Adverse Drug Reaction to Tramadol on Contact

I recently got a call from someone who wanted to run something by me. She had handled Tramadol and experienced a fairly immediate and severe reaction and she wanted to know if I thought it could have been the Tramadol. As she explained the events, I was unsure and said we’d really never know for sure unless she was up for rechallenging herself. We had a good laugh, and about two weeks later the opportunity came for a rechallenge and she took it! Here are the events and you decide.

A 42 yr old healthy female with no known drug allergies was carrying a bottle of Tramadol in her purse for someone. She went to get something from her purse and saw the Tramadol bottle open and the tablets fall into her purse. She began to dig them out of her purse by gathering them up in her hand and then place what she had gathered back into the bottle. She did this while a passenger in a moving vehicle. I mention this because she is prone to motion sickness which was assumed to have played a role in the reaction she had. After roughly 5 minutes of handling the Tramadol, she became extremely nauseous and felt “weird in her head”. The nausea was so extreme she was sure she would vomit and had an overwhelming feeling of needing to sit perfectly still in hopes the whole feeling would pass. Of note, she has been car sick numerous times in her life and never has the nausea felt this extreme. Once the car was stopped (roughly 10 min later), she applied hand sanitizer because she began to wonder if the pills had caused this violent reaction. Approximately 15 minutes after applying the hand sanitizer, her stomach started to settle and her head cleared. She ate a bite of something and drank a soda and in another 5-10 minutes felt back to normal.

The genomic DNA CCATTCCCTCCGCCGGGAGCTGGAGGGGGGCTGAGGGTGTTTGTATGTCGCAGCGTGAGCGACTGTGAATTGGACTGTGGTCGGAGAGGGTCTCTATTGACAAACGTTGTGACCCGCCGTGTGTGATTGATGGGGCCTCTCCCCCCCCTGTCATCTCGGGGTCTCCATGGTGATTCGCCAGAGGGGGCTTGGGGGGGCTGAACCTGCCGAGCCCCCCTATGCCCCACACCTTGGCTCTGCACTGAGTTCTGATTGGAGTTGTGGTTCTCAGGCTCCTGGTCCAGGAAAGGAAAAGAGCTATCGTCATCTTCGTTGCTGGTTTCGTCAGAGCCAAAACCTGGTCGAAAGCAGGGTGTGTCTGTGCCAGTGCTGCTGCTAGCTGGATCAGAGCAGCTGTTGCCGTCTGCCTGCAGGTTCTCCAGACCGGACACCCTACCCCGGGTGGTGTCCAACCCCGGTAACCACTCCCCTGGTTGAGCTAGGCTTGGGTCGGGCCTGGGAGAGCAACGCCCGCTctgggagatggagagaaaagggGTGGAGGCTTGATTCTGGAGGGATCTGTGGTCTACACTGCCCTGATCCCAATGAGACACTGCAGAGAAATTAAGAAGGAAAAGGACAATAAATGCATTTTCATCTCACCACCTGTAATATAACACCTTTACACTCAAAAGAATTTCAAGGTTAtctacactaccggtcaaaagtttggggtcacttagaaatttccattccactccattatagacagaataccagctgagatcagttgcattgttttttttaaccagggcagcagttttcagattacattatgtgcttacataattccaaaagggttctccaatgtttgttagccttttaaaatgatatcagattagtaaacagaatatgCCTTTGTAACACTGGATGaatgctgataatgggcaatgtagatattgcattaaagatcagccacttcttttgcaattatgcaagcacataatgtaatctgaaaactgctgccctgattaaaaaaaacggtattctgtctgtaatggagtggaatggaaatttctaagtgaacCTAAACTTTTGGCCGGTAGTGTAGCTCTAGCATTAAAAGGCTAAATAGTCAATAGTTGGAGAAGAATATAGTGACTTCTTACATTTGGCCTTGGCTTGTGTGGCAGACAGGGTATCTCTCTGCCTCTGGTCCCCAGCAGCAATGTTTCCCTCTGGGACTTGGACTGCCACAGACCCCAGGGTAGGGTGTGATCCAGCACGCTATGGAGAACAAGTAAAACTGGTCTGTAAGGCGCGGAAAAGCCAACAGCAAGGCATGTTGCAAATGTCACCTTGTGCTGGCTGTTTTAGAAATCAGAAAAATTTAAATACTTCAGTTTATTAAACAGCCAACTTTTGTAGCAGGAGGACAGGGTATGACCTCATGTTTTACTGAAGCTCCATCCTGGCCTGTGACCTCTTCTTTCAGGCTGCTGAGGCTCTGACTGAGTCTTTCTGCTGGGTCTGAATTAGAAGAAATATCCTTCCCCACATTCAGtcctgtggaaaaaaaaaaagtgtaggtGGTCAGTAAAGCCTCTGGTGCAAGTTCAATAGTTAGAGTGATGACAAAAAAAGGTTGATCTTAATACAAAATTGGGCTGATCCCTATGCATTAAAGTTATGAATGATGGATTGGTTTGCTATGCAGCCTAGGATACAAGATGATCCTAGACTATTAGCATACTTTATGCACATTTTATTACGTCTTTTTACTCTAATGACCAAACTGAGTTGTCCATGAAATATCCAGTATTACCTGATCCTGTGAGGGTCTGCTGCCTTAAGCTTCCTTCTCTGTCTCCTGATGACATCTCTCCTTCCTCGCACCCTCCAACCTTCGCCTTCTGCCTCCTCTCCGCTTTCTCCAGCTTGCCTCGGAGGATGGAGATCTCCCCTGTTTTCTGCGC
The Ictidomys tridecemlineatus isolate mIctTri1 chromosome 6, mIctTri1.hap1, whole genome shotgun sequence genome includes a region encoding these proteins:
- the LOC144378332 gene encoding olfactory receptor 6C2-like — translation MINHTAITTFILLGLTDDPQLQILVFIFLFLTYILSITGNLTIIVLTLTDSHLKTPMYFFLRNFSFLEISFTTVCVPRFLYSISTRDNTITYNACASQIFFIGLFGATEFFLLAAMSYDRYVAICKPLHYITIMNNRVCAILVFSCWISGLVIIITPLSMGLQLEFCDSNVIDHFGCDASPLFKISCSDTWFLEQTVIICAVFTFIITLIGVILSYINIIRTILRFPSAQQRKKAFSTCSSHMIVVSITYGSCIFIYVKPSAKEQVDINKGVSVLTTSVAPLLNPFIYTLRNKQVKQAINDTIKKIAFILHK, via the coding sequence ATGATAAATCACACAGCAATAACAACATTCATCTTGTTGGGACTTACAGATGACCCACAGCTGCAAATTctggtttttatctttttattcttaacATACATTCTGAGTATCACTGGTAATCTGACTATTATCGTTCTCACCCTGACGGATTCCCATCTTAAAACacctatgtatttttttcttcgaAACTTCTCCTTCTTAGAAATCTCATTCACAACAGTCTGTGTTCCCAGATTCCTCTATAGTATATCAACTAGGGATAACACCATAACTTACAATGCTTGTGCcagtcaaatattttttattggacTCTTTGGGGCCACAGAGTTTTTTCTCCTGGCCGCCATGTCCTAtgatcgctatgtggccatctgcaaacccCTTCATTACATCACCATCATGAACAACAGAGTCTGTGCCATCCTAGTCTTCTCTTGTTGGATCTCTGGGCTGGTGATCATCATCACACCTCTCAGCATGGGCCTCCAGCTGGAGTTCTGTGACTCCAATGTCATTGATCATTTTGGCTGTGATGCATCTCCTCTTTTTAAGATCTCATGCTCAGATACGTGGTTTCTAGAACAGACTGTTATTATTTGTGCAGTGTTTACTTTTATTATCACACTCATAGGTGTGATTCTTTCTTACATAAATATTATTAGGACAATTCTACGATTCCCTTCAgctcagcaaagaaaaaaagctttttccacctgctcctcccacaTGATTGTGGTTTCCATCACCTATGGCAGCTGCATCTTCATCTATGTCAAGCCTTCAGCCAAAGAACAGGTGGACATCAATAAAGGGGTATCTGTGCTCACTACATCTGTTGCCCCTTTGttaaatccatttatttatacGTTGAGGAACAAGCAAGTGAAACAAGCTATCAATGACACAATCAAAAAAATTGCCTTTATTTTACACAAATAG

A couple weeks later she was assisting a family member home from a rehab facility and decided to pop all the Tramadol (and other meds) out of the blister pack containers so they would be easier for her family member to access. She proceeded to pop out 10-12 Tramadol tablets at a time into her hand and then transfer them into a bottle until the blister pack was empty. This time she felt slightly nauseous and quite light headed. She felt “loopy” and “not right”. Remembering her previous reaction, she washed her hands with soap and water and in roughly 5-10 minutes was back to feeling normal.

The manufacturer, Amneal Pharmaceuticals, was the same for both supply of Tramadol. There was no loose powder associated with the tablets. She did not have any visible signs of cracks or cuts on her hands, but they are dry as a result of continuous washing in light of COVID-19. She has no known drug allergy to opioids, but it is unknown if she has ever been given an opioid in the past. What do you think? Have you heard of this type of thing in the past (outside of the illicitly manufactured synthetic opioids)?

Terri Vidals
Terri Vidals

Terri has been a pharmacist for over 30 years and is a drug diversion mitigation and monitoring subject matter expert. Her years of experience in various roles within hospital pharmacy have given her real-world insight into risk, compliance, and regulatory requirements, as well as best practices for medication and patient safety.

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